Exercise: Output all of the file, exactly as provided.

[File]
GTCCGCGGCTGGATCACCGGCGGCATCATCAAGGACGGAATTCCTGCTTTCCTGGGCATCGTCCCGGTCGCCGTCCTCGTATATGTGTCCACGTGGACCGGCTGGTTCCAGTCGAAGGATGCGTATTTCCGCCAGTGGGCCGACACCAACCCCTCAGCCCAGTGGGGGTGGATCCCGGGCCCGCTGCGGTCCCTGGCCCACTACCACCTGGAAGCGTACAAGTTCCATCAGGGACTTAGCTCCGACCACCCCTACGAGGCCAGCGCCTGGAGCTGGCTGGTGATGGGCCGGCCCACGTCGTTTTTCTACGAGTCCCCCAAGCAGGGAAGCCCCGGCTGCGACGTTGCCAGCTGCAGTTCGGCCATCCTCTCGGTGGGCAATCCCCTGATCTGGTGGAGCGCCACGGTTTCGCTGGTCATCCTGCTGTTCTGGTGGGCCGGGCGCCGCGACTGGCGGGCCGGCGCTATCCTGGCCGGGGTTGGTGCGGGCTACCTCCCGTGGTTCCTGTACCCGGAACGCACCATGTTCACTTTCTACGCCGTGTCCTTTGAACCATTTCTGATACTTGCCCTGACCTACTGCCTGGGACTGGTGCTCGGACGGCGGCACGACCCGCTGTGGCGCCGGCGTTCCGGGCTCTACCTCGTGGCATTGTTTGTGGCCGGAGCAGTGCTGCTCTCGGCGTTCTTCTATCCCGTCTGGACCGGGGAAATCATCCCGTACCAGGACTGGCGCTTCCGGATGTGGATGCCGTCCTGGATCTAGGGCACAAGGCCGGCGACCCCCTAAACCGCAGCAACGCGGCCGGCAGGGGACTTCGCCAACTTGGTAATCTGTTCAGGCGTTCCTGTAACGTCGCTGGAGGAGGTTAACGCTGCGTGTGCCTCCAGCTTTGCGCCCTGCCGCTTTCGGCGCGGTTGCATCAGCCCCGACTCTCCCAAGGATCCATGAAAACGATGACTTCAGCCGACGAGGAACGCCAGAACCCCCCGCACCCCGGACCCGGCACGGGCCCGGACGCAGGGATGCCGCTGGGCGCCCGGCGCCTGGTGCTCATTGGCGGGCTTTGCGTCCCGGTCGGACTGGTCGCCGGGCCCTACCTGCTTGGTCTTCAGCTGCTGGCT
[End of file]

GTCCGCGGCTGGATCACCGGCGGCATCATCAAGGACGGAATTCCTGCTTTCCTGGGCATCGTCCCGGTCGCCGTCCTCGTATATGTGTCCACGTGGACCGGCTGGTTCCAGTCGAAGGATGCGTATTTCCGCCAGTGGGCCGACACCAACCCCTCAGCCCAGTGGGGGTGGATCCCGGGCCCGCTGCGGTCCCTGGCCCACTACCACCTGGAAGCGTACAAGTTCCATCAGGGACTTAGCTCCGACCACCCCTACGAGGCCAGCGCCTGGAGCTGGCTGGTGATGGGCCGGCCCACGTCGTTTTTCTACGAGTCCCCCAAGCAGGGAAGCCCCGGCTGCGACGTTGCCAGCTGCAGTTCGGCCATCCTCTCGGTGGGCAATCCCCTGATCTGGTGGAGCGCCACGGTTTCGCTGGTCATCCTGCTGTTCTGGTGGGCCGGGCGCCGCGACTGGCGGGCCGGCGCTATCCTGGCCGGGGTTGGTGCGGGCTACCTCCCGTGGTTCCTGTACCCGGAACGCACCATGTTCACTTTCTACGCCGTGTCCTTTGAACCATTTCTGATACTTGCCCTGACCTACTGCCTGGGACTGGTGCTCGGACGGCGGCACGACCCGCTGTGGCGCCGGCGTTCCGGGCTCTACCTCGTGGCATTGTTTGTGGCCGGAGCAGTGCTGCTCTCGGCGTTCTTCTATCCCGTCTGGACCGGGGAAATCATCCCGTACCAGGACTGGCGCTTCCGGATGTGGATGCCGTCCTGGATCTAGGGCACAAGGCCGGCGACCCCCTAAACCGCAGCAACGCGGCCGGCAGGGGACTTCGCCAACTTGGTAATCTGTTCAGGCGTTCCTGTAACGTCGCTGGAGGAGGTTAACGCTGCGTGTGCCTCCAGCTTTGCGCCCTGCCGCTTTCGGCGCGGTTGCATCAGCCCCGACTCTCCCAAGGATCCATGAAAACGATGACTTCAGCCGACGAGGAACGCCAGAACCCCCCGCACCCCGGACCCGGCACGGGCCCGGACGCAGGGATGCCGCTGGGCGCCCGGCGCCTGGTGCTCATTGGCGGGCTTTGCGTCCCGGTCGGACTGGTCGCCGGGCCCTACCTGCTTGGTCTTCAGCTGCTGGCT